Steve Chalke of the Oasis Trust, which has 35 primary schools and is planning to restart on schedule, said: ‘The Government published its advice on reopening. The unions countered with their five tests, which they said were designed to create the necessary confidence for parents and staff.

‘Now the NEU have set out questions for teachers to ask their bosses, adding that if satisfactory answers are not forthcoming in all areas, then it will not be feasible or safe to extend opening until concerns are met.

‘The Children’s Commission has told them to stop squabbling and agree a plan. I agree. As a school leader, at this moment of crisis I need – as do all parents – cooperation and conversation rather than endless confrontation and conflict.’

Former education secretary Lord Baker said: ‘Teachers should go back to working a full day on June 1. Home-learning is favouring the “haves” and not the “have-nots”. Already two months of education have been lost and disadvantaged children will find it very challenging to catch up in a year – so, the sooner they return the better.’  

The June 1 date applies only to England; schools in Scotland, Northern Ireland and Wales are expected to go back later in the year.

Kevin Courtney, the NEU’s joint general secretary, said: ‘The checklist is detailed because there are so many considerations to take into account when dealing with a school situation, particularly as we are looking at our youngest children going back first.

‘Teachers and support staff will be responsible for ensuring safe practices are implemented, as young children will not be able to do so themselves. Parents would expect nothing less.’

A DfE spokesman said: ‘We have engaged closely with the unions throughout the past eight weeks, including organising for them to hear directly from the scientific experts last week, and will continue to do so, including to develop further guidance if required.’  

Children of essential workers eat lunch in segregated positions at a school in Worcester, but many schools are expected not to open more fully on June 1

The French Government feared that children and their futures would be damaged without school for two months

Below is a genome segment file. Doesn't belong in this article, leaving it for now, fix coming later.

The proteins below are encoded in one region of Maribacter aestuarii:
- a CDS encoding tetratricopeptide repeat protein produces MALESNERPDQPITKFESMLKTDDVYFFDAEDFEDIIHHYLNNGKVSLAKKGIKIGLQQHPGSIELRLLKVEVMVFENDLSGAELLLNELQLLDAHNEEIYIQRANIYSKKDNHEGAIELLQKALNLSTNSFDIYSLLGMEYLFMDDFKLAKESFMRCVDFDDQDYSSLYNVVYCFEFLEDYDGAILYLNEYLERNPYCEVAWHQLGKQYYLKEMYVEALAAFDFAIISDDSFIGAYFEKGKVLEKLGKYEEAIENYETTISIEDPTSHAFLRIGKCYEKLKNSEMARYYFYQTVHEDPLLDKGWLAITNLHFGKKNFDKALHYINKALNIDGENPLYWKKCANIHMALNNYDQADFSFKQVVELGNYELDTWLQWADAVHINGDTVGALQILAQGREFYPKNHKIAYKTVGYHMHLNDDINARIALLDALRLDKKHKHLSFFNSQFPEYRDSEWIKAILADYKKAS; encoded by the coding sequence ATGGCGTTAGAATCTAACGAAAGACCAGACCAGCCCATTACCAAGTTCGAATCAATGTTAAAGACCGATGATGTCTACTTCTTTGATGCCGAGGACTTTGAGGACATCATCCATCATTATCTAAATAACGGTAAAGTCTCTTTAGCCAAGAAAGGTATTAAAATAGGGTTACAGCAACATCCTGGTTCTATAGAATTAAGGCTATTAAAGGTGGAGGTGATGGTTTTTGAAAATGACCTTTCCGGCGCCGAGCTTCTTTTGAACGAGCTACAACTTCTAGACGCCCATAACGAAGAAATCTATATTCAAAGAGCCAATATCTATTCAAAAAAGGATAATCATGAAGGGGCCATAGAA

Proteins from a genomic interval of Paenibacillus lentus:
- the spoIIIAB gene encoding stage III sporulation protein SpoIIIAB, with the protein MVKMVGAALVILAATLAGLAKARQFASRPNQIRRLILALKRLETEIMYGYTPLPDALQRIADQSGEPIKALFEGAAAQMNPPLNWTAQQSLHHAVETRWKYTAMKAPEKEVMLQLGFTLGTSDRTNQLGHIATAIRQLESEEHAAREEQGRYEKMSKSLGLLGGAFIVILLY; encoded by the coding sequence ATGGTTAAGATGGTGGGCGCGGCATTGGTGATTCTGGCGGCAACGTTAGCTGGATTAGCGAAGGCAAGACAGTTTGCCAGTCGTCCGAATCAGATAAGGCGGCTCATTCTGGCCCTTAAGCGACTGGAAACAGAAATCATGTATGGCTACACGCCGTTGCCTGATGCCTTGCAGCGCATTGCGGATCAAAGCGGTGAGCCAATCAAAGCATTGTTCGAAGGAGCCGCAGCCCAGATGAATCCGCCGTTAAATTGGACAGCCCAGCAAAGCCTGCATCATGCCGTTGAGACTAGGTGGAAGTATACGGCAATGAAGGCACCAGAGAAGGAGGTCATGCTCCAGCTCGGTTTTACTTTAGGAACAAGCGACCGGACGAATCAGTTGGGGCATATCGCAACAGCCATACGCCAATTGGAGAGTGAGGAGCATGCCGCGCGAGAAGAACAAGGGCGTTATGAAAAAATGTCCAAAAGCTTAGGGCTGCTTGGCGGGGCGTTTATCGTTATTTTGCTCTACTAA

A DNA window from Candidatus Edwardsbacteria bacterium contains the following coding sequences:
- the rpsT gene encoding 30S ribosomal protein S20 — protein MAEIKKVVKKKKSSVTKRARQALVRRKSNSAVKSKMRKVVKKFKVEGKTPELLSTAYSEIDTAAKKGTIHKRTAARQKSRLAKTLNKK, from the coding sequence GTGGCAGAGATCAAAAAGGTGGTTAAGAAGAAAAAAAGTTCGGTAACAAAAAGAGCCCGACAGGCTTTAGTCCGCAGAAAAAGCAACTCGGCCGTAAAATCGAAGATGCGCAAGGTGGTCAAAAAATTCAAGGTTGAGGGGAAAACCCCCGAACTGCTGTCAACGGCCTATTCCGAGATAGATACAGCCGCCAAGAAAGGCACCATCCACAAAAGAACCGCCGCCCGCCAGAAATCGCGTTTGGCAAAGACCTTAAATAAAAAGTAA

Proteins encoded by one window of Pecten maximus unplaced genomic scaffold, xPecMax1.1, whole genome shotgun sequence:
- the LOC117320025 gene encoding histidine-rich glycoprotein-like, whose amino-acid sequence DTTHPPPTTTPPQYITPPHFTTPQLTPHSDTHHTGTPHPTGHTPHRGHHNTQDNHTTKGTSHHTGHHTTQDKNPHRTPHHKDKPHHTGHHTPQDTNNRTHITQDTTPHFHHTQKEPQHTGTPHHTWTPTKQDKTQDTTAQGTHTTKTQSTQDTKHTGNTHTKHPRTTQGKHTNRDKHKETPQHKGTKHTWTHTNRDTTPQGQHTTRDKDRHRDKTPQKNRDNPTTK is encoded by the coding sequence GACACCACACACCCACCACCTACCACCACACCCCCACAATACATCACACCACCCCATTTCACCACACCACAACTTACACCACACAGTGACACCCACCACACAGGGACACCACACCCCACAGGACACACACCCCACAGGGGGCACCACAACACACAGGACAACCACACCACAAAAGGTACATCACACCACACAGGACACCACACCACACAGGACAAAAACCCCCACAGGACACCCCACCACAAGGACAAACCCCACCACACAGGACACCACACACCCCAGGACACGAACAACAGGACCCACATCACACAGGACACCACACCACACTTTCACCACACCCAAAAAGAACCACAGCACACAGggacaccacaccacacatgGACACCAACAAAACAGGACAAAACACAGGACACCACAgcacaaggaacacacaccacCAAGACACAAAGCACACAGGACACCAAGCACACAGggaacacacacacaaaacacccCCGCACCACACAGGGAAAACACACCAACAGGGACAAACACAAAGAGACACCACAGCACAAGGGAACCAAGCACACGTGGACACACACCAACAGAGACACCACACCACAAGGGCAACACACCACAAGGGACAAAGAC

Students wait outside Cassignol College before returning and resuming classes in Bordeaux, France – any child over the age of 11 must wear a mask

British teachers are being urged to follow the lead of their French counterparts by going back to work and getting more than 1.4million children into class after two months in lockdown.

Ministers across the Channel have revealed that they have had 70 cases of coronavirus in 40,000 schools and nurseries in the past 11 days and none of the children or staff are seriously ill.

It came as parents have been told that when English schools reopen children still at home are unlikely to get any more online learning materials until September, when it is hoped all pupils will return. 

Emmanuel Macron’s government agreed to open schools with their militant union chiefs having declared the country’s children must not be ‘the collateral victims’ of the coronavirus crisis.

The success of the back to school policy in France has been put down to a range of safeguards, including strict social distancing and use of masks, and will be examined closely in the UK where the Government is in an almighty battle with teaching unions over reopening schools in England on June 1.

And across the 20-plus EU states where schools are open again there has been no spike in cases with experts saying there is only a small risk to teachers, children and their families. 

The chaos in the education system means that millions of parents remain in the dark over whether their children in reception, year 1 and year 6 will returning to school in just 13 days time.

How has France got its children back into schools after lockdown? 

In France, the Government has decided: